Helping individuals, companies, and organizations understand key legal and practical considerations for promoting compliance and making better business decisions in these types of federal, state, and local government contracting matters MORE

In the wake of increasing cybersecurity threats and incidents, the U.S. Department of Defense (DoD) amended its Federal Acquisition Regulation Supplement (DFARS) in 2015 to issue the 252.204-7012, Safeguarding Covered Defense Information and Cyber Incident Reporting clause (DFARS clause).  The DFARS clause, which is included in all DoD solicitations and contracts, including those for acquisitions of commercial items, requires that the contractor must “provide adequate security on all covered contractor information systems.” Covered contractor information systems are those that are “owned, or operated by or for, a contractor and that processes, stores, or transmits covered defense information.” The DFARS clause also requires that a contractor discovering a cyber incident that “affects a covered contractor information system or the covered defense information residing therein, or affects the contractor’s ability to perform the requirements of the contract that are designated as operationally critical support and identified in the contract,” must conduct a review and “rapidly report” the cyber incident to the DoD Cyber Crime Center (DC3).  A “cyber incident” is defined as “actions taken through the use of computer networks that result in a compromise or an actual or potentially adverse effect on an information system and/or the information residing therein.”  The current version of the clause goes on to define “compromise,” “covered defense information,” and more.  Thus, a reportable event only arises when a number of elements are present.  There still remain questions about the timing and scope of reporting under the clause.  Recognizing this, even when there are not mandatory reporting requirements, DoD has established a voluntary public-private Defense Industrial Base (DIB) Cybersecurity program that allows for the sharing of information on cyber threats and more.

Continue Reading A Sea Change in Handling of Government Contractor Cyber Incident Reporting?

On September 30, 2021, the Civilian Agency Acquisition Council (CAAC) issued a formal Class Deviation from the Federal Acquisition Regulation (FAR), to implement rollout of the President’s Executive Order 14042, Ensuring Adequate COVID Safety Protocols for Federal Contractors.  The CAAC Class Deviation provides for inclusion of the following clause in all covered procurements:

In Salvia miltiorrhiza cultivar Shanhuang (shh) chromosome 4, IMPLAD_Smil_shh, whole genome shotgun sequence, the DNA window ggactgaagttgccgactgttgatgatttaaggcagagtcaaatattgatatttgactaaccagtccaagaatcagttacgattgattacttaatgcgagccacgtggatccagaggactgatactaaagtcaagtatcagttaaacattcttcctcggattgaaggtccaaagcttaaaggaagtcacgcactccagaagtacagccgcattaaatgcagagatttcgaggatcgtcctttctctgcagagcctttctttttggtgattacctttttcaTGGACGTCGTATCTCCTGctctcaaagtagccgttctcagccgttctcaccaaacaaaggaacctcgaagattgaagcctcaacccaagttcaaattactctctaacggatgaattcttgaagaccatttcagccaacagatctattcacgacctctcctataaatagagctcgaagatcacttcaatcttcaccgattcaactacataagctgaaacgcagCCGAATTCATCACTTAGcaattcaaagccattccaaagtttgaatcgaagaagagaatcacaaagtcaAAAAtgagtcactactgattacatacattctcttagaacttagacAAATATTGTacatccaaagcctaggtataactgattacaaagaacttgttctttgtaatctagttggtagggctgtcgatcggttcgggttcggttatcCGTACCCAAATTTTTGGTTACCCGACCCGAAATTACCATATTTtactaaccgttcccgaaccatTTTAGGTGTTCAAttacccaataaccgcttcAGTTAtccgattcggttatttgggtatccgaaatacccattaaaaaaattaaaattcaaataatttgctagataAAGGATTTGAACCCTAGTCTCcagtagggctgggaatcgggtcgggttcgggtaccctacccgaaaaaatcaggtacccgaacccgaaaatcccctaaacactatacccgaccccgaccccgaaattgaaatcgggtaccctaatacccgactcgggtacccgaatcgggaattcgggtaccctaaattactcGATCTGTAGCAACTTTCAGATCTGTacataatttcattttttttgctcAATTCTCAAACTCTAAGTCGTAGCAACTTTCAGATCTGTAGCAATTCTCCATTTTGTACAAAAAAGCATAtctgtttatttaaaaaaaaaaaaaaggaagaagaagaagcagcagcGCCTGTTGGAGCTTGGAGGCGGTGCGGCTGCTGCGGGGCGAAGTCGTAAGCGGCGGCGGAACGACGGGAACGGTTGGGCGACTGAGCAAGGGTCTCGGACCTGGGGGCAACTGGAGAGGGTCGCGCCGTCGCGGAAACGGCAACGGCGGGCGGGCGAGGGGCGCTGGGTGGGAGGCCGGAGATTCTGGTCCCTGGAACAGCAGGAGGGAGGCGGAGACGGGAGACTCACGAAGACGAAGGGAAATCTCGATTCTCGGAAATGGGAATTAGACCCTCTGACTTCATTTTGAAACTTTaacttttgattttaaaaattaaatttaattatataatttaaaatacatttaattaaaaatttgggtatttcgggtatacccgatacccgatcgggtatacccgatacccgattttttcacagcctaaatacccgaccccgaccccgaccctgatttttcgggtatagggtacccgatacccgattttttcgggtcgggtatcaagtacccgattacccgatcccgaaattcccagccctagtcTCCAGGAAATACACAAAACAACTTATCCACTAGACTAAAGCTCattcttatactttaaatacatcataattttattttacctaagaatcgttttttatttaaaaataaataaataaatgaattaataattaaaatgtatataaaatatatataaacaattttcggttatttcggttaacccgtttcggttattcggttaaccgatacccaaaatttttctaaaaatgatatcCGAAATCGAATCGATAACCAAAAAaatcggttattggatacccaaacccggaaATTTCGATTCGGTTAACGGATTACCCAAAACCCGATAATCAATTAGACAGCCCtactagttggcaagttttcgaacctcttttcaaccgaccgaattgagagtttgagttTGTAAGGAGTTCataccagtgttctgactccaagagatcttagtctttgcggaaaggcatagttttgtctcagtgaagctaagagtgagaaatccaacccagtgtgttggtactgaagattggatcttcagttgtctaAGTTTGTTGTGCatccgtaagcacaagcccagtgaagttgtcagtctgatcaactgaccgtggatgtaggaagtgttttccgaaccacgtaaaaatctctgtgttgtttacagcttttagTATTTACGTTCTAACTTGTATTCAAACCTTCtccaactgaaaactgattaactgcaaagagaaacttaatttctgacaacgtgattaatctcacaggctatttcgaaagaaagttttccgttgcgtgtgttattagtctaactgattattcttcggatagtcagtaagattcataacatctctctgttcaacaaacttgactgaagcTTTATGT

Continue Reading FAR Class Deviations Being Issued to Implement Executive Order 14042, Ensuring Adequate COVID Safety Protocols for Federal Contractors

Understanding the requirements for compliance with the interim DFARS rule on basic assessment and compliance with Cybersecurity Maturity Model Certification (CMMC) is not a task for the faint of heart. The rule requires that you accurately report the status of your compliance with the cybersecurity requirements in National Institute of Standards and Technology Special Publication (NIST SP) 800-171 and, for specific procurements in the initial CMMC pilot program and moving forward, that you address your level of compliance under the CMMC program.  Preparation here is crucial as the Department of Defense (DoD) has announced that all contractors, except those solely furnishing Commercial Off-The-Shelf (COTS), must submit their basic compliance assessment into the Supplier Performance Risk System (SPRS) to be considered for future contract awards.

Continue Reading How Do You Address Solicitation Requirements and Contract Performance After CMMC Rollout?

Recent weeks have brought news on multiple fronts regarding supply chain risks and actions in response thereto:

Commerce ICTS Regulations to Go Into Effect; Chinese ICTS Companies, Products and Services in the Headlights

The Trump Administration rolled out regulations to implement prohibitions on the use or delivery of covered Chinese telecommunications and video surveillance products

A lie may be a lie, but false representations and certifications on SAM may not necessarily be a proper protest ground. As the recent Government Accountability Office (GAO) decision in Phoenix Environmental Design, Inc. (Phoenix), B-418473, B-418473.2 (May 20, 2020) suggests, “minor” inaccurate statements may fall short of sustaining a protest.

Through the underlying solicitation,